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Conversations on Politics, Policy in the Golden State


Mitch Bainwol
By Mitch Bainwol

Automated Driving Technologies Promise Significant Safety and Social Benefits


Automakers continue making enormous progress reducing the severity of crashes, saving lives on America’s roadways by both improving crash worthiness and incorporating life-saving equipment into today’s vehicles. While vehicle defects accounted for less than one percent of the overall fatality rate in 2015, federal statistics indicate that 94 percent of all crashes result from driver error.

That is why advanced safety technology that assists drivers – such as connected and autonomous vehicles – is so promising as we look to the future. The next big advance will come from avoiding crashes altogether through the continued development and deployment of automated technologies. Getting these innovations into the car fleet and on our roads is critical to long-term safety gains.

At the same time, safety is a shared responsibility, and our industry’s ability to advance this technology depends on a public policy balance that recognizes and supports innovation.

Alliance member automakers take very seriously the need to ensure that both semi-automated and fully automated technologies are deployed only after being fully developed and tested. It is also vital that drivers are fully aware of their own role in the vehicle’s safe operation.

In addition to improved safety, automated technologies promise other great societal benefits like:

  • Reduced traffic congestion;
  • Lower emissions from less idling and more efficient routes;
  • Diminished energy use, saving dollars at the pump; 
  • Increased free and family time from more productive commutes and travel;
  • A more seamless transportation system and mobility network;
  • More flexible land use freeing up public space and reducing parking needs; and
  • Less stress and healthier lives.

Finally, and significantly, these advanced technologies offer newfound freedom to people with disabilities and increased mobility for the elderly who no longer drive.
Automakers invest over $100 billion annually in technology research, development and testing. It is important that California regulations support our progress to realize these social benefits.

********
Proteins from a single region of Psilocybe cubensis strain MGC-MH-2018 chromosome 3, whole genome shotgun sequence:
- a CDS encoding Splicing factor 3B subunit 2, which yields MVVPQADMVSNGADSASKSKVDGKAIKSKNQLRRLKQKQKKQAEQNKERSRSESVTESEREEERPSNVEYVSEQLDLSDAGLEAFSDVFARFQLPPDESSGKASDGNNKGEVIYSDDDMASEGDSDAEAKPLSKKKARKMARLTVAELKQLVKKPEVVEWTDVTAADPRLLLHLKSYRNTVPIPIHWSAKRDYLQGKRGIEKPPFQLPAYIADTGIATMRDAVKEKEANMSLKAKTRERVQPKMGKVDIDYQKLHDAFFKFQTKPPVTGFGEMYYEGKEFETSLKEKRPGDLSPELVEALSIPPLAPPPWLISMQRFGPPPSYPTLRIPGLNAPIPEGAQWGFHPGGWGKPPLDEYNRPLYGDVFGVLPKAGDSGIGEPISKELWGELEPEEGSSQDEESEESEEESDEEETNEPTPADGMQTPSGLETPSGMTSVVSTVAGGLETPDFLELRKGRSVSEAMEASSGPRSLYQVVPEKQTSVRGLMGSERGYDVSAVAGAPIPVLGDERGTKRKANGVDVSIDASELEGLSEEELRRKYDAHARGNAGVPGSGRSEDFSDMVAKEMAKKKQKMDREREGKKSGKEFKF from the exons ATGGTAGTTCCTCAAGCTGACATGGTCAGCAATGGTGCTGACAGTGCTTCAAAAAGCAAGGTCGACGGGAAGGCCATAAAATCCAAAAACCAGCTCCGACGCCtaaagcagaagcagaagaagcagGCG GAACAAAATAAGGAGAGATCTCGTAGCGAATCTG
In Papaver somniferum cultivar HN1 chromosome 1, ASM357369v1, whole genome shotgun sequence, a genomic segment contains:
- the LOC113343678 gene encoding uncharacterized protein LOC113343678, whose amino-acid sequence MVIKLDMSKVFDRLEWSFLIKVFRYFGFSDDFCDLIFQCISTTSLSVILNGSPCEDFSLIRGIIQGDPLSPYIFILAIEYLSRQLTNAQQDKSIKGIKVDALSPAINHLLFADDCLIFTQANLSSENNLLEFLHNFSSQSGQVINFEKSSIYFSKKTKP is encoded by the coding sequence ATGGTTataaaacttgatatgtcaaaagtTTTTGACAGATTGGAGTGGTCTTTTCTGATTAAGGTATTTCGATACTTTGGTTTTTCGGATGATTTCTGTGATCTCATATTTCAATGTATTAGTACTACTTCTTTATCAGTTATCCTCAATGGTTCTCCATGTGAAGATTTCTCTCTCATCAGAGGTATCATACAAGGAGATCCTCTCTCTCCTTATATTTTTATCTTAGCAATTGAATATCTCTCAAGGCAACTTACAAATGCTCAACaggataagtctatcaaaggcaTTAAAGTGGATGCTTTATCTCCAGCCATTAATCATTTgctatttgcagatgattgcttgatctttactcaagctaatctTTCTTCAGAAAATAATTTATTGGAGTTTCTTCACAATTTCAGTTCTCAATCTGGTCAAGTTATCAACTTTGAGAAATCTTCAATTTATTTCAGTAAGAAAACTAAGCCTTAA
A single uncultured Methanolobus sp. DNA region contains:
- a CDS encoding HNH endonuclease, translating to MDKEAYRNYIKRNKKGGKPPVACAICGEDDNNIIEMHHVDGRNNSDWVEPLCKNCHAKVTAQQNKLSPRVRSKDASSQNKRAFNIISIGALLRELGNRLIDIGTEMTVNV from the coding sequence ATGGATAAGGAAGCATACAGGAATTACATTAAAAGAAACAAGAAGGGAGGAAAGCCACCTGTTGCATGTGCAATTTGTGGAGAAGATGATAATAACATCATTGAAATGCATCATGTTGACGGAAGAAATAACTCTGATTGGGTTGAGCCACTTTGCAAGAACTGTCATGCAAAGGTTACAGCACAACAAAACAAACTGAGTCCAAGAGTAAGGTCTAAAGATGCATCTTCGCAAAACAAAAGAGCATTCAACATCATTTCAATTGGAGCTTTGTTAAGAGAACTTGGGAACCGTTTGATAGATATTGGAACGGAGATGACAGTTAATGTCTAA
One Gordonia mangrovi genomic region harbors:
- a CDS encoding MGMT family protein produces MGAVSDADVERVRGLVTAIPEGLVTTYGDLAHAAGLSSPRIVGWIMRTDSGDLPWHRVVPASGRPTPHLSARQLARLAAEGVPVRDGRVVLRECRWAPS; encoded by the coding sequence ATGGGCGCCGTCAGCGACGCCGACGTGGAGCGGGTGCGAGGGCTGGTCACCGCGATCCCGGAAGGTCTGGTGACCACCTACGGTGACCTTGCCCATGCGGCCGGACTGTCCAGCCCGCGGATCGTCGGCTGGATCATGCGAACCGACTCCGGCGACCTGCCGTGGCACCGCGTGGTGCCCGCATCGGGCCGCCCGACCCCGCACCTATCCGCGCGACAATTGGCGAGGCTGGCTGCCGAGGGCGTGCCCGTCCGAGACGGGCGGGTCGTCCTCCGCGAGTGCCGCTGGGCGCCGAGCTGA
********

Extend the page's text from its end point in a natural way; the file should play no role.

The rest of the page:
Mitch Bainwol is the President and CEO of Alliance of Automobile Manufacturers. The opinions in this article are presented in the spirit of spurring discussion and reflect those of the author and not necessarily the Treasurer, his office or the State of California.

Rosemary Shahan
By Rosemary Shahan

Autonomous Mayhem


California’s DMV is close to finalizing rules to allow auto manufacturers and tech companies to sell semi-autonomous and fully autonomous cars to consumers.

Reportedly, auto manufacturers, Google, Uber, and other tech companies foresee hundreds of billions of dollars a year in profits. Not just in selling a new generation of vehicles, but also in tracking you, compiling your personal data, and targeting you for marketing as you ride along. Plus the vast cost-savings from eliminating millions of jobs held by drivers and truckers.

In DMV-hosted forums, corporations argue they should be allowed to “self-certify” their autonomous vehicles to comply with all applicable safety standards. They rail against having a “patchwork of state regulations” and play states against each other over which one can be more lax.

Never mind this inconvenient truth: There are no federal safety standards specific to autonomous vehicles. For example, there is no federal standard that requires them to be secure against being controlled remotely by someone who may not have your best interests at heart. Some national defense experts have raised alarms about the potential for driverless cars to be weaponized by terrorists and used to crash into crowds or deliver bombs.

If Putin’s henchmen can hack into multiple servers at will, and the North Koreans can hack into Sony and spill corporate secrets, why would we allow someone intent on mischief to operate our cars? Oh, because if we have to wait for a rule to be promulgated and the cars to be designed and built so they are secure from cyber-attacks, that would take time, and meanwhile, the clock is ticking on when the players who are investing billions in autonomous vehicles can cash in.

The notion of trusting auto manufacturers like GM, Toyota, Ford, Chrysler, Volkswagen, and Honda, who were caught and penalized repeatedly over their hiding safety defects while they polluted our air or their hapless customers were killed and injured – sometimes lying to regulators for over a decade and engaging in massive fraud – would be laughable, if there were not so much at risk.

The manufacturers also oppose waiting until the vehicles are actually safe to operate in weather conditions common in our state, depending on your location and the season – like heavy rain, fog, and snow. Their solution? The cars should pull over and stop. As if that could always be done safely on, say, Highway 1 or the Bay Bridge.

Bottom line: autonomous cars have a lot of promise but California should tap on the brakes.

Rosemary Shahan is President of the Consumers for Auto Reliability and Safety. The opinions in this article are presented in the spirit of spurring discussion and reflect those of the author and not necessarily the Treasurer, his office or the State of California.